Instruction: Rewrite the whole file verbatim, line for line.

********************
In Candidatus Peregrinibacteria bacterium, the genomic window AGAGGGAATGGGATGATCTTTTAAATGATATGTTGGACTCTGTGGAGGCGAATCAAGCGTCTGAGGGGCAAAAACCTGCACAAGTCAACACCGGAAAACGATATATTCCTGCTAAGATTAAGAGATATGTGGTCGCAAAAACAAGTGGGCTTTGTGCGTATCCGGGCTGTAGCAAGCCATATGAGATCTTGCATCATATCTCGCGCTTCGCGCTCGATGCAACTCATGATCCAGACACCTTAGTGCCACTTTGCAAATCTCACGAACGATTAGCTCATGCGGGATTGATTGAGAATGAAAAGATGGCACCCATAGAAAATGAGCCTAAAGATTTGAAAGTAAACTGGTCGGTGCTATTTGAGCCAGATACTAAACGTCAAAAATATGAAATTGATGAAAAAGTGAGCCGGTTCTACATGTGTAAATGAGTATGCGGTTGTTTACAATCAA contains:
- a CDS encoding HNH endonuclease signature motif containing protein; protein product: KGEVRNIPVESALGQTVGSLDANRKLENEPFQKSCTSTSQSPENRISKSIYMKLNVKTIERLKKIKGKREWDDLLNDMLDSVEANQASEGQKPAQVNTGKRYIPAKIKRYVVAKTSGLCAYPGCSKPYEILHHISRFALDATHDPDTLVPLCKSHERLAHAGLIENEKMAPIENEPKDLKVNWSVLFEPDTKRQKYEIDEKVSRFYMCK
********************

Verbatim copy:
In Candidatus Peregrinibacteria bacterium, the genomic window AGAGGGAATGGGATGATCTTTTAAATGATATGTTGGACTCTGTGGAGGCGAATCAAGCGTCTGAGGGGCAAAAACCTGCACAAGTCAACACCGGAAAACGATATATTCCTGCTAAGATTAAGAGATATGTGGTCGCAAAAACAAGTGGGCTTTGTGCGTATCCGGGCTGTAGCAAGCCATATGAGATCTTGCATCATATCTCGCGCTTCGCGCTCGATGCAACTCATGATCCAGACACCTTAGTGCCACTTTGCAAATCTCACGAACGATTAGCTCATGCGGGATTGATTGAGAATGAAAAGATGGCACCCATAGAAAATGAGCCTAAAGATTTGAAAGTAAACTGGTCGGTGCTATTTGAGCCAGATACTAAACGTCAAAAATATGAAATTGATGAAAAAGTGAGCCGGTTCTACATGTGTAAATGAGTATGCGGTTGTTTACAATCAA contains:
- a CDS encoding HNH endonuclease signature motif containing protein; protein product: KGEVRNIPVESALGQTVGSLDANRKLENEPFQKSCTSTSQSPENRISKSIYMKLNVKTIERLKKIKGKREWDDLLNDMLDSVEANQASEGQKPAQVNTGKRYIPAKIKRYVVAKTSGLCAYPGCSKPYEILHHISRFALDATHDPDTLVPLCKSHERLAHAGLIENEKMAPIENEPKDLKVNWSVLFEPDTKRQKYEIDEKVSRFYMCK